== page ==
Lo-Fi takes over Cherokee Street

On Saturday, crowds gathered for the marathon that is the annual Lo-Fi Cherokee, a unique event that combines music, videography and the community of Cherokee Street.

If you’ve never attended the Lo-Fi Cherokee event, the day plays out like this: starting at 9 a.m., a team takes on the task of shooting 19 concert-style music videos for 19 bands in various businesses along Cherokee. Crowds of on-lookers come and go to watch the bands perform, some following along all day, others drifting in and out.

With a clear spring sky above, Saturday’s group started out the day at Flowers and Weeds, with the opening act the Nick Gusman Band kicking things off. The last act of the night, Sorry Scout, went on at 7 p.m.

Exhausted, some of the group then took refuge at Off Broadway on Lemp Ave. for the wrap party. Band and crew members, organizers and supporters gathered around to share a drink to celebrate a successful day of music-making.

Lo-Fi Cherokee grew out of a “series of discussions,” said organizer Bill Streeter of Hydraulic Pictures. Before Lo-Fi, Streeter used to shoot one-take music videos after hours at the City Museum. Then, later, when Tower Groove Records asked him to create a series of videos to promote their compilation record, he and the musicians got the idea to shoot them all in one day.

“[Someone] was just like, ‘Do you think you could do them all in one day?’ and I was just like, ‘No! No we cannot,’” said Streeter. Ultimately, however, he decided to accept the challenge, and Lo-Fi Cherokee was born.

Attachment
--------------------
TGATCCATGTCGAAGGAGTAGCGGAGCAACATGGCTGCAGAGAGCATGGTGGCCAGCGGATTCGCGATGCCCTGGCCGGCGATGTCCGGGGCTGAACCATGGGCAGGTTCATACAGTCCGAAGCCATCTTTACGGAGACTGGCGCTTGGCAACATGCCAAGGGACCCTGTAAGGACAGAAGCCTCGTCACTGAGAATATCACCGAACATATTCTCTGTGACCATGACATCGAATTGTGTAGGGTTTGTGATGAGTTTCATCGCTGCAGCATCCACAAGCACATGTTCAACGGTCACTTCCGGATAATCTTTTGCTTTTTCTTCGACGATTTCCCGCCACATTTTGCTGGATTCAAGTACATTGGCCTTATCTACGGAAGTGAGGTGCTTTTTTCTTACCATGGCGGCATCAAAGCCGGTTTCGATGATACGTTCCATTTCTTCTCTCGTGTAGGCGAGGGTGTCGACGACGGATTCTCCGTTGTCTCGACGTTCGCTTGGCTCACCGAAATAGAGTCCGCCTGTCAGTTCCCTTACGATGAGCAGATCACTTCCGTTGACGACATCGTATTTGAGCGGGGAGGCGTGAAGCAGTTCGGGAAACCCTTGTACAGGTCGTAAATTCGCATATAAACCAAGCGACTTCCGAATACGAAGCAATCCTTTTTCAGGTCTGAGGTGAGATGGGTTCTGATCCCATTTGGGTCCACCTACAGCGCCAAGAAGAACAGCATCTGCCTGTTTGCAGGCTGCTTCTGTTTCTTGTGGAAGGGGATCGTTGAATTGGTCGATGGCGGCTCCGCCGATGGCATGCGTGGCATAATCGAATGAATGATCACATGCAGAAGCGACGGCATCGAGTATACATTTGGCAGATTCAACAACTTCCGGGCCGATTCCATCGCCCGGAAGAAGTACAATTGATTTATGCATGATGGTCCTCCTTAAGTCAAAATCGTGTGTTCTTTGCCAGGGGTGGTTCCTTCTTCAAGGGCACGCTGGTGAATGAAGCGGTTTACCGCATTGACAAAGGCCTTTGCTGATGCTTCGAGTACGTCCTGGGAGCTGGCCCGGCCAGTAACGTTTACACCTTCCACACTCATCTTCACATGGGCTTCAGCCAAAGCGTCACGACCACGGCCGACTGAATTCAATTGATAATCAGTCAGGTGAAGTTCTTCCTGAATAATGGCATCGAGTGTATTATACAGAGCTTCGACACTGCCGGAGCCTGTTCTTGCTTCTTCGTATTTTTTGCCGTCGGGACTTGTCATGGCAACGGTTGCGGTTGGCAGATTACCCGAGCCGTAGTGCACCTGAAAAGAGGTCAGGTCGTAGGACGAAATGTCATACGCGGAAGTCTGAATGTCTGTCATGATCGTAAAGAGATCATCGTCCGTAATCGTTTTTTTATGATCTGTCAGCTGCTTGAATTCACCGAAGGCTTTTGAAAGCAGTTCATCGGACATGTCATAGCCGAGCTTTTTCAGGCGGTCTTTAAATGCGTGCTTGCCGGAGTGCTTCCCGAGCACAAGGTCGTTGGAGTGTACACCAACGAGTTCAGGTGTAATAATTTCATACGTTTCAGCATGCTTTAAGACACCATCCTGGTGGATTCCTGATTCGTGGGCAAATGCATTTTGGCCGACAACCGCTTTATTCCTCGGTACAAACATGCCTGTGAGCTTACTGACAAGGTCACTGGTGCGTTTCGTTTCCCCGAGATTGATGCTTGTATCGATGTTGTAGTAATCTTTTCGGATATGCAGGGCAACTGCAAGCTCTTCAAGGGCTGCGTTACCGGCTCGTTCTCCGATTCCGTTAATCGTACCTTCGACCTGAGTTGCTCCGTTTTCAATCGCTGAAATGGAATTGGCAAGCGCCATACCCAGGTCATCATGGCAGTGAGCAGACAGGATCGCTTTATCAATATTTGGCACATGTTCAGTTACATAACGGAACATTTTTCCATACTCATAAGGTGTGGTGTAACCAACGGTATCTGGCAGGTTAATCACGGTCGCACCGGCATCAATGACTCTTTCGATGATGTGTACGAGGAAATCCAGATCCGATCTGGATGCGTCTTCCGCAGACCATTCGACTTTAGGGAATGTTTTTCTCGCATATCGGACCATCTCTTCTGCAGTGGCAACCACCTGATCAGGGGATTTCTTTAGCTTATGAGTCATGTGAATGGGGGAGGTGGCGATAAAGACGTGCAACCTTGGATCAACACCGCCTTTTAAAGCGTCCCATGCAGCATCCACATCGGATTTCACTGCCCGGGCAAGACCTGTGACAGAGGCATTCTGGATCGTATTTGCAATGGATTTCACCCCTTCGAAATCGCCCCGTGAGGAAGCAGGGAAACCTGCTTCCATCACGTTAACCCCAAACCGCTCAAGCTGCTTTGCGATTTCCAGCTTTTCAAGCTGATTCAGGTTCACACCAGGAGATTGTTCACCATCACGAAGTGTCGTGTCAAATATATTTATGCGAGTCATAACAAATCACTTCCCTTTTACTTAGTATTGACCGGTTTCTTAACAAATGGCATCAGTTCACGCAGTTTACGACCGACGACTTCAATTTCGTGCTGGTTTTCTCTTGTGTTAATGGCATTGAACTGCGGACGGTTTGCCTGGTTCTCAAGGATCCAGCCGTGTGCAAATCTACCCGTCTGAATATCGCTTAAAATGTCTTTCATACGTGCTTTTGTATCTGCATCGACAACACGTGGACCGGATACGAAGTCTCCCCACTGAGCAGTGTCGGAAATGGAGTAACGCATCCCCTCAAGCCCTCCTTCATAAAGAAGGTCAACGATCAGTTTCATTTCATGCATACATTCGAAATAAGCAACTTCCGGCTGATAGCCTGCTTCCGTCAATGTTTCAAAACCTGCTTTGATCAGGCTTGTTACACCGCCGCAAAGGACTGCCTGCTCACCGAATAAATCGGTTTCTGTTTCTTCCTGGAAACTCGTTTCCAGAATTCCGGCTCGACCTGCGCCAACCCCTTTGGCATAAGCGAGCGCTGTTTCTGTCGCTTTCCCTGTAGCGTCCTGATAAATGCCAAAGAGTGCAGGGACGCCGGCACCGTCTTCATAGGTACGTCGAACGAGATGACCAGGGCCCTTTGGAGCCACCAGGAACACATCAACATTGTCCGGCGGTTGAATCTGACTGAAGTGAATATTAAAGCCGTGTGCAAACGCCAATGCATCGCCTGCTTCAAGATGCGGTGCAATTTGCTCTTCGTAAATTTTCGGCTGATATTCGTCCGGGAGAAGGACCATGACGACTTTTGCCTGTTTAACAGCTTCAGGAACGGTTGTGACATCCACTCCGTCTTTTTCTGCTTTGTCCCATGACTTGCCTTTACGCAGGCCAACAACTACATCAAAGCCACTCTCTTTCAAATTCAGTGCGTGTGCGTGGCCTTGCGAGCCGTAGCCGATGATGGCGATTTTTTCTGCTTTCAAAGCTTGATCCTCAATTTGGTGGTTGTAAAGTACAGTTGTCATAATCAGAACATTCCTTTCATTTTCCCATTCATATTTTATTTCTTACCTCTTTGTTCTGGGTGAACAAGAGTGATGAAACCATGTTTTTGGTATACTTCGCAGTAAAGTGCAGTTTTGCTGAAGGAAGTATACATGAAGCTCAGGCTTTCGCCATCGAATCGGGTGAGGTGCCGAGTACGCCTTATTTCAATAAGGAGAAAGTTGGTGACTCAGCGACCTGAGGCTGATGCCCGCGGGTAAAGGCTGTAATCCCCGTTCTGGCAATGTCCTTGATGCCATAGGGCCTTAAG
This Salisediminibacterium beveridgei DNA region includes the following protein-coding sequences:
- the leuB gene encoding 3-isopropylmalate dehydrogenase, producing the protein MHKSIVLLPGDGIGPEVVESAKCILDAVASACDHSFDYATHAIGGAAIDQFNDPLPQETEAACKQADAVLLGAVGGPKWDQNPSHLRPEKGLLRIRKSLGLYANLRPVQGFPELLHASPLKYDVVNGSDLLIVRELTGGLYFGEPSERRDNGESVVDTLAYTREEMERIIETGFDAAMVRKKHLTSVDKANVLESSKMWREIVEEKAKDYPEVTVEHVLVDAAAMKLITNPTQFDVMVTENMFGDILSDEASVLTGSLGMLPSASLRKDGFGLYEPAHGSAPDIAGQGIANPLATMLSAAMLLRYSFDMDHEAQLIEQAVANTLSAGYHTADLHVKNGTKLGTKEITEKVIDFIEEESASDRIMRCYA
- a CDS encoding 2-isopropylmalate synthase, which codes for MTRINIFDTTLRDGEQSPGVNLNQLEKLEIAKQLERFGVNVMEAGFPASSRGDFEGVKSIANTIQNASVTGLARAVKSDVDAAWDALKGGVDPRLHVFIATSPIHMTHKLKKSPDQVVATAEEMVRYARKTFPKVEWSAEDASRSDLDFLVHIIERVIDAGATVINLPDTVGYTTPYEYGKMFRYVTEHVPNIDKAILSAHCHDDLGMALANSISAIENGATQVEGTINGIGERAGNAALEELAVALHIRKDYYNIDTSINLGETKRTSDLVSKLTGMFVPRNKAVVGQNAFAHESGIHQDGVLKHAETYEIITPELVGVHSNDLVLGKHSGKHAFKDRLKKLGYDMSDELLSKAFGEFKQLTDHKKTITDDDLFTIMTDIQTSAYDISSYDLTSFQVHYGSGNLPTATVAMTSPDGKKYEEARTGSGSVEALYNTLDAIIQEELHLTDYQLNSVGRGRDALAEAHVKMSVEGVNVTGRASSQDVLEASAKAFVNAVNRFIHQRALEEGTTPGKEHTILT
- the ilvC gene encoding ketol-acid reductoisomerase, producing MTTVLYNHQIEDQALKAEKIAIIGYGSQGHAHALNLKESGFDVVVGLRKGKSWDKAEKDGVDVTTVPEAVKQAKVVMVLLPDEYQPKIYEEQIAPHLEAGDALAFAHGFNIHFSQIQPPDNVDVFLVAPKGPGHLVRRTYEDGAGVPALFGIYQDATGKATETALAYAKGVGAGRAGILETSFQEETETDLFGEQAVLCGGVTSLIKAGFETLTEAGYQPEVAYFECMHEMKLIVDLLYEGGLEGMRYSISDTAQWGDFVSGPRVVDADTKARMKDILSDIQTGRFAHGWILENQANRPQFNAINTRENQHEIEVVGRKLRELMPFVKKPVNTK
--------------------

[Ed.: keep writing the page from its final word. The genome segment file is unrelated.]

Back in 2012, the first year of the event, it actually a public event, but Streeter said they had interested parties following them up and down Cherokee anyway. Seven years later, the event has now turned into what he calls, “a roving party.”

“It’s sort of evolved over the years,” he said. Streeter called this year a success, saying he was “surprised at the crowds,” as they can vary year to year and acknowledged that good weather can play a huge part in attracting people down to Cherokee.

But the fun of Lo-Fi doesn’t stop here, especially not for Streeter, who will now spend the next month editing all of the music videos in preparation. He said though he’s likely to have rough cuts of most of the videos within the first week or so, the process involves quite a bit of editing and re-editing continuously before the videos are ready to launch in June at the premiere party, after which they’ll be released twice a week over the course of the following two months.

As for next year, Streeter said he’s ready to take another stab at Lo-Fi in 2020.

“I’ll probably step away from it at some point,” he said. “I would like to turn it over to somebody eventually. I feel like ten years might be enough for me.”

That, of course, is a concern for the future. As for now, Streeter has plenty of videos to edit.

Samantha Auch

Author: Samantha Auch

Sam Auch graduated from Knox College, where she studied Theater and Gender Studies. Outside her work with The Northsider, she works as an actor, playwright, and artist. You can found out more about her at her website thisisauchward.com

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